df_statics = Df_statics_abs(_statics = static,

                                                    _years = years, _df = df,

                                                    _static_name = static_name,

                                                    _field_name = field_name,

                                                Value = self.Value)

                    

                    # Keep all data-frames in an easy to use list the user can summon

                    df_statics_list.append(df_statics)

            

            else: # Catch 22 for users miss-specifying the ' Percent ' variable

                warnings.warn("Please note that the variable 'Percent' in 'ESG_Boolean_Data().Stacked_Bar_Graph()' is Boolean and needs to be defined as True or False.")

            

            # Keep all data-frames in an easy to use list the user can summon

            each_df_statics_list.append(df_statics_list)

            

        # ' static_name ' is needed to go through each static field's data-frame within ' df_statics_list '

        for static_name in static_fields_names:

            

            for field_name in field_names: # Iterate through each field and their (column) name:

                

                data = [] # ' data ' will be our maid data-frame that we will populate with plotly data

                

                if Total_no_in_data_set == True: # If wishing to display values in percent on the chart:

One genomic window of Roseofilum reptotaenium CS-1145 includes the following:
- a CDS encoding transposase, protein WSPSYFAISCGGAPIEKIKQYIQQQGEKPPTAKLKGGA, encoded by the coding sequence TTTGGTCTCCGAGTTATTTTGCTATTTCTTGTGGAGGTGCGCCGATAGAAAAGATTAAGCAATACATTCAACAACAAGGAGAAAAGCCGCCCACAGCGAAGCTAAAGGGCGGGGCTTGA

for Tot_df_list_element in Total_df_list: # For each field of interest:

                        if field_name in str(Tot_df_list_element.index): # If the field is in our data-frame:

                            _Total_df = Tot_df_list_element

 

                for df_stat_list_element in df_statics_list: 

                    if field_name in str(df_stat_list_element.columns) and static_name in str(df_stat_list_element.columns):

                        _df_static = df_stat_list_element

 

                for s in _df_static.index: # for each of the fields of interest:

                    

                    # Specify the plot's content:

                    _x = [_df_static.columns[i][1] for i in range(len(_df_static.columns))]

                    _y = list(_df_static.T[s])

                    

                    # Plot our graphs:

                    if Type == "Bar":

                        data.append(plotly.graph_objs.Bar(name = s, x = _x, y = _y))

                    elif Type == "Line":

                        data.append(plotly.graph_objs.Line(name = s, x = _x, y = _y))

                    elif Type == "Scatter":

                        data.append(plotly.graph_objs.Scatter(name = s, x = _x, y = _y))

                    elif Type == "Scattergl":

                        data.append(plotly.graph_objs.Scattergl(name = s, x = _x, y = _y))

                    elif Type == "XAxis":

                        data.append(plotly.graph_objs.XAxis(name = s, x = _x, y = _y))

                    elif Type == "YAxis":

                        data.append(plotly.graph_objs.YAxis(name = s, x = _x, y = _y))

                    elif Type == "Margin":

                        data.append(plotly.graph_objs.Margin(name = s, x = _x, y = _y))

                        

                # Include total number in dataset if asked:

                if Total_no_in_data_set == True:

                    data.append(

                        plotly.graph_objs.Scatter(

                            name = "number of companies in the data-set",

                            x = [_df_static.columns[i][1] for i in range(len(_df_static.columns))],

                            y = [_Total_df.values[0][i] for i in range(len(_Total_df.values[0]))],